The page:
As the times we live in throw us more challenges, I think being an organization that provides enrichment is not enough. I believe we have to do more than that. It’s not enough to turn people on to great music, obscure artists, new music and things from the past. We have to take a stand in the community on what can we do to bring awareness to issues and communicate about these issues.
How has the station’s mission evolved over time?
In some ways, we let it evolve by itself by continuing to do what we do. Part of the evolution of the station comes with adapting to the times, adapting to the financial needs of the station and the financial realities that we all face. Part of the evolution is determined by the DJs and the people who join the organization and by the staff itself, including myself, you could say. I brought my changes 13 years ago when I joined full-time.
And then, we continue to see evolution through the new staff that has joined Dublab. You have Rachel Day, Lottie Moore, people like Jay Are, Gabrielle Costa and Brennan Mackay and Chuck Soo-Hoo. What’s been important for Dublab is to always give room for these people to execute and bring their ideas to the table.
Part of where we’re at today is the consequence of the new staff who has taken the organization in that direction. These are new voices from the younger generation, and they come with questions and ways of doing things that we didn’t have in mind. But we live in different times, and the new staff is bringing awareness to those issues.
Like what for example?
Certain issues in our community of Los Angeles were non-existent in the city in 1999. Or at least weren’t as prevalent or weren’t part of the general conversation. For example, gentrification housing issues may have been underway in 1999, but it wasn’t so much in our day-to-day reality where we have to take a stance about it. For online radio stations at that time, really, the focus was music. The role of the organization was different from what it is today. That is part of the learning curve. That is part of realizing who you are. It takes years. It never really ends. We are learning and continue to learn and expand what we can do.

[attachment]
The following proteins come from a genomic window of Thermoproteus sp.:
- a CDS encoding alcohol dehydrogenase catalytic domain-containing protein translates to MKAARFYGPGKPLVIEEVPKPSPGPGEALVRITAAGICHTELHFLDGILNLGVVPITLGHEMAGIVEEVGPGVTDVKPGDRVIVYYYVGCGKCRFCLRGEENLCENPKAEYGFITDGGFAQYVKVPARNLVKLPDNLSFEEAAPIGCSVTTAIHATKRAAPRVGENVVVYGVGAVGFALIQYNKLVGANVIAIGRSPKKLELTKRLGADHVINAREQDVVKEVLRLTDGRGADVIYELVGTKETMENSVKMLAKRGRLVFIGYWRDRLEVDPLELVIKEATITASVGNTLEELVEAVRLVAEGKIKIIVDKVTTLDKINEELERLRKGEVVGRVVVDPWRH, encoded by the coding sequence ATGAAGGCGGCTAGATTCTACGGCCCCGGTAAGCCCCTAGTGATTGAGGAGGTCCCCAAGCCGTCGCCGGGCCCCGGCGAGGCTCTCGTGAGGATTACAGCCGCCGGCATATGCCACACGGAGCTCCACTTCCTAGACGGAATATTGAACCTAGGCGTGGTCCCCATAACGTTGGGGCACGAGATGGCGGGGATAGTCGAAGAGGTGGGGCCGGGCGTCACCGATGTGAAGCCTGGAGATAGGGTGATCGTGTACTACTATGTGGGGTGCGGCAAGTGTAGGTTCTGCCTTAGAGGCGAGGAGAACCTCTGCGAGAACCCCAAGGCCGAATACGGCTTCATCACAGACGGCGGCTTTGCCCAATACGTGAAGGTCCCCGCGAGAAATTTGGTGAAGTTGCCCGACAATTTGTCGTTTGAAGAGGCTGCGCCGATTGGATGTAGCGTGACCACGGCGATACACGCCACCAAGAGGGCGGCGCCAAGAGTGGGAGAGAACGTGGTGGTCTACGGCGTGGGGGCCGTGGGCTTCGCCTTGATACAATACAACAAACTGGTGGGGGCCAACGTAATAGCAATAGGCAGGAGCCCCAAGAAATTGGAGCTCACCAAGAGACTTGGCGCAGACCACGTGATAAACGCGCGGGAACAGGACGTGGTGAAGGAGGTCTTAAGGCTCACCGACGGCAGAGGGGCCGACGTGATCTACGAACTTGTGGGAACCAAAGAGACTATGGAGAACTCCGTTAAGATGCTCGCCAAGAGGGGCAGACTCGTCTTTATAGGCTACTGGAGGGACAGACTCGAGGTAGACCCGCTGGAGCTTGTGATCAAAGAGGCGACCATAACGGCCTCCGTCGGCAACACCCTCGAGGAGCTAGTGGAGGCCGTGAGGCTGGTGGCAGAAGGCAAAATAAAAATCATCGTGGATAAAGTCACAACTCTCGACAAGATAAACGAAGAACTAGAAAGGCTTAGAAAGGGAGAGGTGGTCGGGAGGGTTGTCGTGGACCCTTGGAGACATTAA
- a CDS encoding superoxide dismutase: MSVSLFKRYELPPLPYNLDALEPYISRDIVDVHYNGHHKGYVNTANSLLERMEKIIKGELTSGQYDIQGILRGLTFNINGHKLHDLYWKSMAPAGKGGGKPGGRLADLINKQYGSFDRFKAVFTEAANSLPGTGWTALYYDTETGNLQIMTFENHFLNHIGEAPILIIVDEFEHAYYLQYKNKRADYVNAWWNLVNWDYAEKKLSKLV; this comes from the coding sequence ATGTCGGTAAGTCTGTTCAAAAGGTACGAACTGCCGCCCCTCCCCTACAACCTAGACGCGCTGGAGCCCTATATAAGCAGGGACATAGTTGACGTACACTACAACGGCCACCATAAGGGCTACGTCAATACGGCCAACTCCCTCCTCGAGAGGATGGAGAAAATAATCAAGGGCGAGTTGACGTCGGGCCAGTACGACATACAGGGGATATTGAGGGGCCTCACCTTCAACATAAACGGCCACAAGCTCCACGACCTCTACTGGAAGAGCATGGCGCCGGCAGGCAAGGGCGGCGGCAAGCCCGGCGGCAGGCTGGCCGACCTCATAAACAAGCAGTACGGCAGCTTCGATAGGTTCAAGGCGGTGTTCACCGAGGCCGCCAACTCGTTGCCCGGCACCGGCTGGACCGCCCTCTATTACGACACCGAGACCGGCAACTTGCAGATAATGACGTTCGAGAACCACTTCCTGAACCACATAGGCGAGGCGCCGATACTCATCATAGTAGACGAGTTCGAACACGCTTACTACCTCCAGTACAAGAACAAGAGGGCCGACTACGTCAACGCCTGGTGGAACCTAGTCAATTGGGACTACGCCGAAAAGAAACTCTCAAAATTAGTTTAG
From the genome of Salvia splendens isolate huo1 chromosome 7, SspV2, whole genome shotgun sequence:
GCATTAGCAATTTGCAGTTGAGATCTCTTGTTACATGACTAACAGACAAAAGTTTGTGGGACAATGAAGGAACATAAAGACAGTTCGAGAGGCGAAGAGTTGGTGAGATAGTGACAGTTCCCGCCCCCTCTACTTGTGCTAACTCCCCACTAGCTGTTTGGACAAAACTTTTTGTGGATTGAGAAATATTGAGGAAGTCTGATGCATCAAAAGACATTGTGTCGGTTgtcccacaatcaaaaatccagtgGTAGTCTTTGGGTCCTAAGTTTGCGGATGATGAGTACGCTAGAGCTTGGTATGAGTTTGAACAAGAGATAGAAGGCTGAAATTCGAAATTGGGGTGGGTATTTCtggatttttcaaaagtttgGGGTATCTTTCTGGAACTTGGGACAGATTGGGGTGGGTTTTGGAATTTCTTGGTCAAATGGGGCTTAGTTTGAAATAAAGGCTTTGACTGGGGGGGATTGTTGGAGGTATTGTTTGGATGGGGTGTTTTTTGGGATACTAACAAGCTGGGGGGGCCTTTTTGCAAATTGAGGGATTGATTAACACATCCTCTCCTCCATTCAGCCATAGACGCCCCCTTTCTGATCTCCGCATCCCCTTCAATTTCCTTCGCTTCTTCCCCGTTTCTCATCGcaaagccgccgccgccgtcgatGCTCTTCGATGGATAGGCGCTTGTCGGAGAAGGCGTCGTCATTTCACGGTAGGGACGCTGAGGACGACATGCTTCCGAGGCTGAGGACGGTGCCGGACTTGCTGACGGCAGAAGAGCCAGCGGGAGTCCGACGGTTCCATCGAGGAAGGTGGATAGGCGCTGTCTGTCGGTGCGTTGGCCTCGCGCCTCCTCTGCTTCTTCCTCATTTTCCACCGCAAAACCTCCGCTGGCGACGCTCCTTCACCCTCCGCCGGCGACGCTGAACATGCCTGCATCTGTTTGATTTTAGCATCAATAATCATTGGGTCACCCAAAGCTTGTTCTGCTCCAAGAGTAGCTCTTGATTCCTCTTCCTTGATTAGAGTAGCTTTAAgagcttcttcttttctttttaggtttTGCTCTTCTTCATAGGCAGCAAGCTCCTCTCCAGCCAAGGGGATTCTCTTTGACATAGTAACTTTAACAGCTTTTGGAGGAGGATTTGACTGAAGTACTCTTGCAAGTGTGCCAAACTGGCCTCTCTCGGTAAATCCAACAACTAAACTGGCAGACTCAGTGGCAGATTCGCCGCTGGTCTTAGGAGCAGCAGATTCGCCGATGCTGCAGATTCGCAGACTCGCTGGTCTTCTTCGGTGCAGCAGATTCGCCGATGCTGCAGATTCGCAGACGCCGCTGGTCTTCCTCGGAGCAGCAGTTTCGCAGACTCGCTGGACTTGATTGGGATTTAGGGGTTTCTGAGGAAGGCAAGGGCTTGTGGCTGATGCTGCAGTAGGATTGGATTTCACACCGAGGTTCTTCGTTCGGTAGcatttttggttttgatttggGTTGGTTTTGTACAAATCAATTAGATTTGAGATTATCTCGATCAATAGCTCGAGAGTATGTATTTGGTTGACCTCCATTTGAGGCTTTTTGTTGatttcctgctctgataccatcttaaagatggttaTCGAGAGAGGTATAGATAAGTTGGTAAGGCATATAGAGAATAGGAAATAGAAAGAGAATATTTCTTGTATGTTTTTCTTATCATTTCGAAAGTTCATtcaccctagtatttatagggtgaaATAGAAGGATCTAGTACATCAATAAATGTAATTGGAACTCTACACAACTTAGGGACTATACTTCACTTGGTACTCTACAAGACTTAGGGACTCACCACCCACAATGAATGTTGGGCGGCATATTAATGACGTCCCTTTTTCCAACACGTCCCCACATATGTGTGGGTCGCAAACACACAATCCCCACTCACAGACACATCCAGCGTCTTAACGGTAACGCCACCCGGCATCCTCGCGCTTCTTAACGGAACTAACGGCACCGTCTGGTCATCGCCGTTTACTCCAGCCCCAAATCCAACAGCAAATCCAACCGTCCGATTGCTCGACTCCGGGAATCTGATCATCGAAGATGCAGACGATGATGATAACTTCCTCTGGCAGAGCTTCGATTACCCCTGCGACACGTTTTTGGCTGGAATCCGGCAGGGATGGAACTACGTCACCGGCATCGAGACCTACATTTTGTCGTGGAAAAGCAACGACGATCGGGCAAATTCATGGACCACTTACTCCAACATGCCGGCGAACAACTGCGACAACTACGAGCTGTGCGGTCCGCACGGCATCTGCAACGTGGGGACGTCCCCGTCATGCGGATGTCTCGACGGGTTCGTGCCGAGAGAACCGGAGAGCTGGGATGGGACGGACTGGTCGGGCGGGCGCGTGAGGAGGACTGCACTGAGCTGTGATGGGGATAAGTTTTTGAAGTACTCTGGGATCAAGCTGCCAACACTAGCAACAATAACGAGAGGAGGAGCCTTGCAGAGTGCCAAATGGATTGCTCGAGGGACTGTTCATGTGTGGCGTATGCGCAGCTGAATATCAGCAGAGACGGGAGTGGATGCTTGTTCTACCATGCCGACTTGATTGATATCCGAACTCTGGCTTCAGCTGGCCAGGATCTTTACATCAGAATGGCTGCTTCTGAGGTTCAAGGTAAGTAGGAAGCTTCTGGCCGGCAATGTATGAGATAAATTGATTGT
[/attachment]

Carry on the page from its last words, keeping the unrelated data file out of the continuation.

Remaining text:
How does it feel to hit this milestone? Dublab can now legally go to bars.
Last year when we celebrated 20 years, it was all about looking back, looking at our history, who we were as an organization and what it means to be 20 years as an online organization. I saw it not only as a celebration of Dublab as a radio station — it was a celebration of the online radio medium. I believe we are probably one of the only ones that continue to broadcast back from 1999. And the fact that we made it to 20 years means that online radio made it to 20 years. For 21 years, really, the focus is different. The focus is looking at the future. What’s coming next? Who are the new voices? What are the communities emerging from Los Angeles, and what are the ways we can support these communities? It is, in a way, a restart period for us. It feels like we have to assume certain innocence again. We are here to learn and see what we can do. And it’s always in the same spirit as it was in 1999.